What has happened in the wake of The Hunger Games?

Suzanne wrote the screenplay for the movie of The Hunger Games, which will be produced by Nina Jacobson at Lionsgate Productions. They are in talks with Gary Ross, who directed Pleasantville and Seabiscuit. Suzanne is also busy with the Mockingjay launch and approving licensing products, like a Hunger Games board game.

Is Suzanne Collins working on a new novel?

I think she is starting to think about it, but that’s all I know right now.

I’m struck by how much The Hunger Games has appealed to adult readers as well as to teens. What marks a book as young adult as opposed to adult fiction?

I'd say that there has to be a teenaged protagonist. They are coming-of-age stories. The ending does not have to be happy, but there must be hope. A window is left open.

Thank you, Kate!

Reviewer’s Disclaimer: I bought all three books myself when they were first released. Kate Egan and I were introduced by our neighbor Charlotte Agell, author of another dystopian novel for teens, Shift. This interview was our first meeting. We met up more recently for a walk to enjoy the fall foliage. That first shot is from my front yard, and Kate is standing in my back yard. All photos were taken by me.

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@Barrie Summy

Note: Please do not contact me to reach Kate Egan. I am unable to forward e-mails.


Cynthia Pittmann said...

How interesting to interview an editor, Sarah! I enjoyed reading about Kate's career path and how she adapted it to family life. Also, her comments about how she edits helped me to see how invaluable an insightful editor can be. About your disclaimer- I've never read anyone confess to a walk with the interviewed. :-)

A Cuban In London said...

Very interesting review. When is a war a just war? That made think loads, I can tell you.

And thank you for interviewing the people BEHIND the books! I know that you've already written about your agent but this insight into an editor's mind was very welcome.

Many thanks.

Greetings from London.

Alyssa Goodnight said...

Fascinating interview! I would love to read more interviews of this type, digging deeper into the stories behind books and their authors. Bravo!

Ellen Booraem said...

Wonderful interview, Sarah! I loved the first Gregor book and am thrilled to know there are four more! Also a huge fan of the HG trilogy.

The computer age has made a huge difference in Maine life, hasn't it? I know more and more people whose employers are far, far away. The possibilities seem endless.

pattinase (abbott) said...

THis sounds terrific. And great for my husband who teaches a course on dystopias.

Linda McLaughlin said...

Great interview, Sarah. Thank Kate again for us. I rarely read YA but I love, love, love the Hunger Games. Can't wait for the movie. :D

Cid said...

My eldest son & I are reading the trilogy. Both of us have been staying up late reading and then lying awake thinking about the characters. I actually just posted my review on the sidebar of my blog. I love when a book can capture the imaginations of both a 12 year old boy and a 44 year old woman. Thanks for a great interview.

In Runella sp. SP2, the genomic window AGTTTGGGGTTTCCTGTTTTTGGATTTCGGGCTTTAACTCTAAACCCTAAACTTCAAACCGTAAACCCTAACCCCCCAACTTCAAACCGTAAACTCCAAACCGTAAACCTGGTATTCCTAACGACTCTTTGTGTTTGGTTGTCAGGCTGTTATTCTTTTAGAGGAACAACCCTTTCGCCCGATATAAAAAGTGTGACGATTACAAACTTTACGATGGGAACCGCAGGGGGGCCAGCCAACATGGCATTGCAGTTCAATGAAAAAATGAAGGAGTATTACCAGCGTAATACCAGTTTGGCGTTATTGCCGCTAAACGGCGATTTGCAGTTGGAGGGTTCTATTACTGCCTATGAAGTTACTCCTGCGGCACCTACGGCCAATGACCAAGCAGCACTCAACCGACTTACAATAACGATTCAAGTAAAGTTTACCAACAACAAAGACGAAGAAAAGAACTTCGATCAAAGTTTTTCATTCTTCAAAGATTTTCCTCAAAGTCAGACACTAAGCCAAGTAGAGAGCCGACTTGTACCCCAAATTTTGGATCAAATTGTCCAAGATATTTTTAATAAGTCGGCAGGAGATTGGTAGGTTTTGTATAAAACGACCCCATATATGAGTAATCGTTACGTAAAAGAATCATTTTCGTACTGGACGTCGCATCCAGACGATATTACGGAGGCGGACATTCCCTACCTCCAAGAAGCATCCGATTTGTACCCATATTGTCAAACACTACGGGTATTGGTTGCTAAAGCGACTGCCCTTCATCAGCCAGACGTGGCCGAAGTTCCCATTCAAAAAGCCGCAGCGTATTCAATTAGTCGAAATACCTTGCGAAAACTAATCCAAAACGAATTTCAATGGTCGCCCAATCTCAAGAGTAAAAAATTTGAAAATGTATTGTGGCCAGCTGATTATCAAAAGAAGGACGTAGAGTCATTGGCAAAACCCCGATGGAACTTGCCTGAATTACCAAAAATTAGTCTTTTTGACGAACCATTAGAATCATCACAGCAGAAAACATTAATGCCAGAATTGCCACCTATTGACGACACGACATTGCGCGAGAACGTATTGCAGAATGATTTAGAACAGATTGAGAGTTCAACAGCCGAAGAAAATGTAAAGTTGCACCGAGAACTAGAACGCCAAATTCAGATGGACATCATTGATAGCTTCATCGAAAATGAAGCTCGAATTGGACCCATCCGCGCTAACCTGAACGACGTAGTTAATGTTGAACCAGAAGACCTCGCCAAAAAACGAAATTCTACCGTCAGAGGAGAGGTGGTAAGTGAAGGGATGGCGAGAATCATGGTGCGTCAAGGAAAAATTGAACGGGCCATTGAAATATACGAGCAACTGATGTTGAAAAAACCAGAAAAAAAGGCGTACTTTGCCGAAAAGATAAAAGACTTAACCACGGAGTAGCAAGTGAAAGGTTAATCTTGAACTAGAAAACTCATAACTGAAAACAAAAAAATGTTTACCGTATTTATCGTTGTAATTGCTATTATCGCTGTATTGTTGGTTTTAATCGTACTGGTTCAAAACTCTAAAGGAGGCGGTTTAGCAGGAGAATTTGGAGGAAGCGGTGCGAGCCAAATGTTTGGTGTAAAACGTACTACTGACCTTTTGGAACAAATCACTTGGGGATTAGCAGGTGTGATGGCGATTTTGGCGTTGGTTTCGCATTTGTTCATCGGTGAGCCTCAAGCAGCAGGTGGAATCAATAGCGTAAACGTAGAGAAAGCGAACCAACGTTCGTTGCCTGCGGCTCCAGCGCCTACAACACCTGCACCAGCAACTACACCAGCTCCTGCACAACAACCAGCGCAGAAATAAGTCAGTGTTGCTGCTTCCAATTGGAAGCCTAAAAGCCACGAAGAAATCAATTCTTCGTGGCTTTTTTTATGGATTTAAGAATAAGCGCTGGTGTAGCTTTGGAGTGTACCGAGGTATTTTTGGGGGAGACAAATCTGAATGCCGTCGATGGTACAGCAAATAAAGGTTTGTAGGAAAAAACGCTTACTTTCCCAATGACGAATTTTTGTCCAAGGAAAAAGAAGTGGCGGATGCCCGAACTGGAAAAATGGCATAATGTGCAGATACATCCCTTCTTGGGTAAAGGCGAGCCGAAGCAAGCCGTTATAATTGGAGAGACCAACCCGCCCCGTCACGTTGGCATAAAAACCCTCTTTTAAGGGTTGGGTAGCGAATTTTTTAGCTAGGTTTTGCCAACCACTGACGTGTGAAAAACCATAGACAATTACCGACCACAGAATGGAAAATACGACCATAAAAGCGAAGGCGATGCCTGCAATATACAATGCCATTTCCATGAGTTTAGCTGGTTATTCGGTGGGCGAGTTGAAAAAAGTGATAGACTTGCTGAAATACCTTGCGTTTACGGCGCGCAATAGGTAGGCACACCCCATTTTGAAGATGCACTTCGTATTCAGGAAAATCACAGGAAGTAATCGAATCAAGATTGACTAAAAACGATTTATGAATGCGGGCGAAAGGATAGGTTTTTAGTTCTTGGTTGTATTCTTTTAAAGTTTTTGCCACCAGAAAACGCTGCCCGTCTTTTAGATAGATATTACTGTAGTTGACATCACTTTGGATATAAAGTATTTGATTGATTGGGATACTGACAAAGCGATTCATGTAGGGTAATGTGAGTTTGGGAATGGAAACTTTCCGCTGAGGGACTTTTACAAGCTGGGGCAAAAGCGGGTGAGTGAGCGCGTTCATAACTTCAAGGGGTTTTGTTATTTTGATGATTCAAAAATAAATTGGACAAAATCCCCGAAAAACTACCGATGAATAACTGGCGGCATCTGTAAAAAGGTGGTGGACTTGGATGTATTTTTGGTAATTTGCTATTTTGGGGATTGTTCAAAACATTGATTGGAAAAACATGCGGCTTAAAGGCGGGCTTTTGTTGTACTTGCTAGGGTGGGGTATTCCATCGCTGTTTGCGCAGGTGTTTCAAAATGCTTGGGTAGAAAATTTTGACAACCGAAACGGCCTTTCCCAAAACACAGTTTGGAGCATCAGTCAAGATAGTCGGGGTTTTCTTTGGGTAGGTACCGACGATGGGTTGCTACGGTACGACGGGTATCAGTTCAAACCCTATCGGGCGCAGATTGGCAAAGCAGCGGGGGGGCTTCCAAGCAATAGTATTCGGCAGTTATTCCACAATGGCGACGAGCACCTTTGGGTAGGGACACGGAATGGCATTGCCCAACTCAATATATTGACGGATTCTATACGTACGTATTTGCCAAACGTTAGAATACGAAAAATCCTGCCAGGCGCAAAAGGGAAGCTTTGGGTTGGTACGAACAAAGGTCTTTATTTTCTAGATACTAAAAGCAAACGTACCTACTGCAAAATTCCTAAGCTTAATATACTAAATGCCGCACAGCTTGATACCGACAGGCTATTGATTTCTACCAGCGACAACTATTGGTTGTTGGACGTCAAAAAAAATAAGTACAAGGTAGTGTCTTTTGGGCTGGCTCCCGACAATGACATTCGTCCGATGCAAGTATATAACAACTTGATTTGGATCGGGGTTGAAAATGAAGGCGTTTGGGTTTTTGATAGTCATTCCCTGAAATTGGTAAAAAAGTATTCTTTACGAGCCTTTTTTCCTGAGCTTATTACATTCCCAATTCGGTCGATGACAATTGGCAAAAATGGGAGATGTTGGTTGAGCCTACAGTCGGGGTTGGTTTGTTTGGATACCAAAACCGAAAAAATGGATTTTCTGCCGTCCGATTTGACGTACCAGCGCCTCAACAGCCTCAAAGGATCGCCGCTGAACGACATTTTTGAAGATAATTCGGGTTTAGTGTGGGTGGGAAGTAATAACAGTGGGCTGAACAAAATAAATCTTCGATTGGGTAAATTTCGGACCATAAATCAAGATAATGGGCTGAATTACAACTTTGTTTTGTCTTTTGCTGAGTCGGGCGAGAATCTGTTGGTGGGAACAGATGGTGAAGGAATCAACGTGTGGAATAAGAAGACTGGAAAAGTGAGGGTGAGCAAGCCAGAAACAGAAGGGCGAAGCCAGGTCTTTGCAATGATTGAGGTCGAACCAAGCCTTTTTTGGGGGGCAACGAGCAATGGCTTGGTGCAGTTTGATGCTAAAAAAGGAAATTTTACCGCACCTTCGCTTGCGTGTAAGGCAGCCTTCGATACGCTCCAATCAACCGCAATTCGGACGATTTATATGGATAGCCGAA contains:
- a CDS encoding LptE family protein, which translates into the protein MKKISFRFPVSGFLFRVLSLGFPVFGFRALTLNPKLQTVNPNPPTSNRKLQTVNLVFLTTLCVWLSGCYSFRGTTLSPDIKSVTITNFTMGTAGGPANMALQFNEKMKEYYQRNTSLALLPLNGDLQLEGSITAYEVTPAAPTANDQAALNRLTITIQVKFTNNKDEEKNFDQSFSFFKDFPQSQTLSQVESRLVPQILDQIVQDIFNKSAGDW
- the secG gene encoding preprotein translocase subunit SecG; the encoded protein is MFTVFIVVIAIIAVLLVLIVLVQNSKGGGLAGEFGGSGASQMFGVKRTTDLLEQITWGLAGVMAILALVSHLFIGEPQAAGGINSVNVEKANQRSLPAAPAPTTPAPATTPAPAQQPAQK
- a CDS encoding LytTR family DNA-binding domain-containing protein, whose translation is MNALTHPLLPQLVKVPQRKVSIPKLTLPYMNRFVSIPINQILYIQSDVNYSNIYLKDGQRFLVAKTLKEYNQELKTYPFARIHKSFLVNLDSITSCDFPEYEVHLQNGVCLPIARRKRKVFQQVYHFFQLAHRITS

Tricia J. O'Brien said...

That was fascinating. I enjoy learning about the author/editor relationship and how it grows. I loved the Hunger Games and the complexity of Katniss and her world.
Fantastic fall photos!

Keri Mikulski said...

Fascinating interview, Sarah! I enjoyed reading about Kate and her journey with Collins. Thanks so much!

Sarah Laurence said...

Cynthia, I added my “career and family” label to this post after reading your comment. The Hunger Games love triangle sweetens the many bitter moments – it was an excellent editorial suggestion to develop it. Book bloggers have focused especially on that plot string. Reviewing and walking, oh my!

ACIL and Alyssa, the stories behind a book can be almost as good as the book itself.

Ellen, telecommuting has certainly changed the landscape of Maine. I turned to writing because I was looking for work in a remote location, and I’m so happy I did.

Patti, I’d be interested in your husband’s take on these books and how they fit into the dystopian genre. And your opinion too!

Linda, I’m eager to learn more about the movie too although I’m not sure I want to see it. I love the images I have in my head already from reading. Still, it would make an exciting film.

Cid, I read each of the books over a weekend. The cross-generational appeal makes these books special. How nice to share them with your son.

Tricia and Keri, these books are clearly a product of creative genius, expert editing and trust built over time. As I’m sure you know, it’s rare these days to have an editor and an author form a long-term partnership due to the revolving door of publishing.

tina said...

I came here earlier but wasn't really feel well enough to blog. I'm better now-yeah. I think your author interviews are really neat. You have such a good record for all of posterity for them all. The yellow and red foliage color really caught my eye too!

Barrie said...

What a wonderful inteview! I loved learning about the story behind the story. I still have the 3rd book to read. ;)

☆sapphire said...

Thanks so much for your nice review and interview! I'd love to read the trilogy! As I like to read coming-of-age stories very much, I became very intrigued by the three books! The third one "has greater philosophical depth and moral ambiguity"?! How interesting! I'll place an order online. I think Scholastic is really a great publisher!!
Your autumn leaves are awesome. Ours have begun to turn color at last!

Rose said...

I really enjoyed this interview with the editor, Sarah. I've always wondered just what a book editor did, and now I can see how Kate's involvement with these books helped to make them better novels.

These books really do sound intriguing, especially with a mythological premise and similarities to Orwell. Over the last few years I can't but remember 1984's wars with East Asia and then Eurasia as we switch between Iran and Iraq as the "enemy." I've often thought, too, that it's only a matter of time before reality TV starts promoting some kind of fight to the death like this. If I were still teaching, I would be using your reviews for reading suggestions to my ninth-graders!